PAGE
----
Guillaume Apollinaire

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Apollinaire, Guillaume

Apollinaire, Guillaume (gēyōmˈ äpōlēnârˈ), 1880–1918, French poet. He was christened Wilhelm Apollinaris de Kostrowitzky. Apollinaire was a leader in the restless period of technical innovation and experimentation in the arts during the early 20th cent. Influenced by the symbolist poets of the previous generation, he developed a casual, lyrical poetic style characterized by a blend of modern and traditional images and verse techniques. His best-known lyrical poems are collected in Alcools (1913) and Calligrammes (1918). A friend of many avant-garde artists, including Picasso and Braque, Apollinaire is credited with introducing cubism with his book Les Peintres cubistes (1913, tr. The Cubist Painters, 1949). Les Mamelles de Tirésias (1918), his only play, was one of the earliest examples of surrealism.


See biographies by F. Steegmuller (1963, repr. 1971) and M. Davies (1964); studies by L. C. Breunig (1969), K. Samaltanos (1984), T. Mathews (1988), and S. Bates (1967, rev. ed. 1989).

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The following article is from The Great Soviet Encyclopedia (1979). It might be outdated or ideologically biased.

Apollinaire, Guillaume


(pseudonym of Wilhelm Apollinaris de Kostrowitzky). Born Aug. 26, 1880, in Rome; died Nov. 9, 1918, in Paris. French poet. Son of an impoverished aristocratic Polish woman.

From 1899, Apollinaire lived in Paris. His lyric poetry is characterized by courage, sincerity, and a tragic sense of life’s cruelty (the cycle Bestiary, or Orpheus’ Cortege, 1911), fused with a joyful acceptance of life and resistance to loss and the passage of time (the poem, “Mirabeau Bridge,” 1912). The book ofverse Alcohol: 1898–1913 (1913) contains the intonations of popular songs, the epic voice of a great city, a call to fill the huge “gullet of Paris” with the universe (“Vendémiaire”), and the poet’s meditations on prison life (the cycle In Santé Prison; Apollinaire had been thrown into jail because of a false accusation in 1911).

In Apollinaire’s work there is a clash between formalistic experimentation and an innovative development of the classical tradition. And if Apollinaire is now considered to be one of the most refined lyricists of the 20th century (the cycle Vitam impendere amori; Russian translation, Devote Life to Love, 1917), then it is primarily because the influence of the modernist schools—whether it be symbolism (Apollinaire’s novella The Rotting Enchanter, 1908), cubism (Aesthetic Meditations and Cubist Painters, 1913), futurism (Futurist Antitradition, A Manifesto Synthesis, 1913), or surrealism (the play The Teats of Tiresiasstaged in 1917; published in 1918)—could not enchain Apollinaire’s creative art. He emerged from a series of dead ends and found his own path—a faith in the future and a taste for life (the cycle of novellas Hérésiarque and Co., 1910), a grotesque ridicule of bourgeois isolation (the book of ironic prose Poet Assassinated, 1916)—toward a “new” realism (“New Sense and the Poets,” a lecture given by Apollinaire on Nov. 26, 1917).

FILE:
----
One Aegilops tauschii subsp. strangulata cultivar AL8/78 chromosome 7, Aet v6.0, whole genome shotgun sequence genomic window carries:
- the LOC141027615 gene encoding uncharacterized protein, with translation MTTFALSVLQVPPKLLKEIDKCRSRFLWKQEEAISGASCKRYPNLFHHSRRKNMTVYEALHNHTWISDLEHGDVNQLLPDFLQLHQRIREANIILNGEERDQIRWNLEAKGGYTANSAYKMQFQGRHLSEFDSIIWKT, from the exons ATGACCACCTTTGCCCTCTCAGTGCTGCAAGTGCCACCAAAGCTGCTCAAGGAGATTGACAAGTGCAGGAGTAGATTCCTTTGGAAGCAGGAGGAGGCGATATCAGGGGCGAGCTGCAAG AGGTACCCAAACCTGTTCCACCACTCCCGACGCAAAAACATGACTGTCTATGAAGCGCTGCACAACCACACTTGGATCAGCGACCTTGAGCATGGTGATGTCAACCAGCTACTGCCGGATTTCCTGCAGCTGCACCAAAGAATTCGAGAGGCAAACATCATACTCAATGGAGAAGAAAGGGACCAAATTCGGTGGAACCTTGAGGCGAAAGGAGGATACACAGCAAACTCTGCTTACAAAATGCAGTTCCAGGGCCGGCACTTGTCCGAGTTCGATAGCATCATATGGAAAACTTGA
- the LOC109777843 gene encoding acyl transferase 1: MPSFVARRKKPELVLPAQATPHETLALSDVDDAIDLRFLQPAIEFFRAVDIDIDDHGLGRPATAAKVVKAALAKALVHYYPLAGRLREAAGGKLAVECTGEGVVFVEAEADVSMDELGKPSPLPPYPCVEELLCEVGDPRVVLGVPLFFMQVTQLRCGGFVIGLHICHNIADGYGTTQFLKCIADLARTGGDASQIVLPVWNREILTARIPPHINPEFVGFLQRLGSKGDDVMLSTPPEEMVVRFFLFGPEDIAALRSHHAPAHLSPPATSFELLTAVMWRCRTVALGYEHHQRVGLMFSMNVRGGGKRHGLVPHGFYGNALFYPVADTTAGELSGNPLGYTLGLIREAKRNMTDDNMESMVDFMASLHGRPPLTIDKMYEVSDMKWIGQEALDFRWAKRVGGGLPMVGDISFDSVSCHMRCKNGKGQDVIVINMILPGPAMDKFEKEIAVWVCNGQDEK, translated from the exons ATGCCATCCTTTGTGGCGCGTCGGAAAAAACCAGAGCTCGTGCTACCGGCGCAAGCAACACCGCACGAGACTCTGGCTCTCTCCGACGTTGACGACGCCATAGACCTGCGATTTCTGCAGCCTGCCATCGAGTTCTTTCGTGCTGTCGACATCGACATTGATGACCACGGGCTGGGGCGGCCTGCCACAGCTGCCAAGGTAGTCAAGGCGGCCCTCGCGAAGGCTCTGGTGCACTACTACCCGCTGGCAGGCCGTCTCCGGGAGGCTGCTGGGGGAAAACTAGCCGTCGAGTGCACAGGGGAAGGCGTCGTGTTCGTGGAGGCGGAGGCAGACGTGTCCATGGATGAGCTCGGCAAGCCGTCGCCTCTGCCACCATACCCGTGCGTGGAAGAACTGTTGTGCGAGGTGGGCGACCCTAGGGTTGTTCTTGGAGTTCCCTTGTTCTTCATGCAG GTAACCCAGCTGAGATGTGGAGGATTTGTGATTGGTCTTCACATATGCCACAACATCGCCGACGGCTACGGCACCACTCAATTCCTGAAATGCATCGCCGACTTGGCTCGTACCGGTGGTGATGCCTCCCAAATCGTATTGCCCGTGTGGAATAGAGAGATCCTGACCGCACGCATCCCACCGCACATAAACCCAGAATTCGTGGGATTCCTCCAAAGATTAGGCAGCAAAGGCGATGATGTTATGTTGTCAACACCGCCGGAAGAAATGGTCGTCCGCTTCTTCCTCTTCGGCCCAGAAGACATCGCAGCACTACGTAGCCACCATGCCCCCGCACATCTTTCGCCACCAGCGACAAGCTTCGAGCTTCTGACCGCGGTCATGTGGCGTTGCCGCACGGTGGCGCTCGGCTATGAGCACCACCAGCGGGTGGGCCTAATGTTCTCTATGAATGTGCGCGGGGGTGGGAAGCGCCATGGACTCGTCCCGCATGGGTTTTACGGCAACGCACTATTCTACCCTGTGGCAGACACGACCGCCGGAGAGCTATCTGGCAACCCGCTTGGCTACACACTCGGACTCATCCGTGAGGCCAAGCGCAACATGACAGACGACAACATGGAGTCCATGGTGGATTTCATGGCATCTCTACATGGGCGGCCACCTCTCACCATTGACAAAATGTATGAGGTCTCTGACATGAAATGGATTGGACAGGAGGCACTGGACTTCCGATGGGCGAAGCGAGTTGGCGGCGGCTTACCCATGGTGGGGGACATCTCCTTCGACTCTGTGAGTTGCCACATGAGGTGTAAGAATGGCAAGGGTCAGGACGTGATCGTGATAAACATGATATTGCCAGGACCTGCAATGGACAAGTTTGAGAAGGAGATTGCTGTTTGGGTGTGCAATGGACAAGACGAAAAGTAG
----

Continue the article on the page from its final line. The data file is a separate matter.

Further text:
On the eve of World War I, Apollinaire foresaw that a “time of revolutions” was coming. He saw in war a senseless annihilation of man by man, but in 1914 he enlisted in the French Army as a volunteer; a desire to liberate Poland was one of the reasons for this decision. He was seriously wounded. Apollinaire’s first war poems, addressed to the “beautiful lady” in the traditions of the courtly lyric, were colored with martial scorn for the enemy (the collection Letters to Lou, 1915; published in 1955). But Apollinaire also created a lyrical chronicle which expressed a tragic conception of war (Calligrams, Poems of Peace and War, 1918). The concluding thought of Apollinaire’s comic mystery Color of Time (1918; published in 1920) on the proprietary world rings out as a terrible indictment of the epoch of suicidal individualism. Apollinaire’s formalistic experiments were canonized by the dadaists and the surrealists; his tragic lyricism and optimistic faith in the triumph of “dawn over darkness” has been adopted by P. Éluard, V. Nezval, and L. Aragon.


Oeuvres complètes, vols. 1–4. Paris, 1965–66.
Oeuvres poétiques. Paris, 1956. (Bibliography.)
In Russian translation:
Stikhi. Translated by M. P. Kudinov. Article and notes by N. I. Balashov. Moscow, 1967.
“Stikhi.” (Introduction by P. Antokol’skii.) Inostrannaia literatura,1969, no. 1.


Durry, M. J. G. Apollinaire. Alcools, vols. 1–3. Paris, 1956–64.
“G. Apollinaire,” [series 1–6], La revue des lettres modernes, 1962, nos. 69–70; 1963, nos. 85–89; 1964, nos. 104–07; 1965, nos. 123–26; 1966, nos. 146–49; 1967, nos. 166–69.
“Guillaume Apollinaire: Etudes et informations.” Compiled by M. Décaudin. La revue des lettres modernes, 1966, no. 5.
Europe, Nov .-Dec. 1966, nos. 451–52. (The entire issue is devoted to Apollinaire.)
Adema, M. Bibliographie générale de l’oeuvre de G. Apollinaire. Paris, 1949.


The Great Soviet Encyclopedia, 3rd Edition (1970-1979). © 2010 The Gale Group, Inc. All rights reserved.
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